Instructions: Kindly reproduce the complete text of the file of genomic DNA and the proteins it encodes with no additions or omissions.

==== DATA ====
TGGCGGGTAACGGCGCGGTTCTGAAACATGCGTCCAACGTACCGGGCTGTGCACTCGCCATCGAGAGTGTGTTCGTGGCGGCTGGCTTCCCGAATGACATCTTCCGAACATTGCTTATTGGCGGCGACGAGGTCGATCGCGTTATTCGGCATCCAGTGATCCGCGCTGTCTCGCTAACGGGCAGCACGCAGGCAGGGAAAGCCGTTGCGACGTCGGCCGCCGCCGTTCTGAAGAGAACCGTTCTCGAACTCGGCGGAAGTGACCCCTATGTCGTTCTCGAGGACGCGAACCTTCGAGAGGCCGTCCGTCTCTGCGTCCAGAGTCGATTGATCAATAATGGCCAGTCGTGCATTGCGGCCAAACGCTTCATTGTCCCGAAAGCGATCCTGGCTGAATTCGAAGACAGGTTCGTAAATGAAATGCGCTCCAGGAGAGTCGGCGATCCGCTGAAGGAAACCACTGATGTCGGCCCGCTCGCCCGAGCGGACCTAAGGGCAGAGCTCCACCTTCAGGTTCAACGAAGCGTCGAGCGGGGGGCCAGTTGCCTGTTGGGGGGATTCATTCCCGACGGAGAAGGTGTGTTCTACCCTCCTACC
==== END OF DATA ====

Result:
TGGCGGGTAACGGCGCGGTTCTGAAACATGCGTCCAACGTACCGGGCTGTGCACTCGCCATCGAGAGTGTGTTCGTGGCGGCTGGCTTCCCGAATGACATCTTCCGAACATTGCTTATTGGCGGCGACGAGGTCGATCGCGTTATTCGGCATCCAGTGATCCGCGCTGTCTCGCTAACGGGCAGCACGCAGGCAGGGAAAGCCGTTGCGACGTCGGCCGCCGCCGTTCTGAAGAGAACCGTTCTCGAACTCGGCGGAAGTGACCCCTATGTCGTTCTCGAGGACGCGAACCTTCGAGAGGCCGTCCGTCTCTGCGTCCAGAGTCGATTGATCAATAATGGCCAGTCGTGCATTGCGGCCAAACGCTTCATTGTCCCGAAAGCGATCCTGGCTGAATTCGAAGACAGGTTCGTAAATGAAATGCGCTCCAGGAGAGTCGGCGATCCGCTGAAGGAAACCACTGATGTCGGCCCGCTCGCCCGAGCGGACCTAAGGGCAGAGCTCCACCTTCAGGTTCAACGAAGCGTCGAGCGGGGGGCCAGTTGCCTGTTGGGGGGATTCATTCCCGACGGAGAAGGTGTGTTCTACCCTCCTACC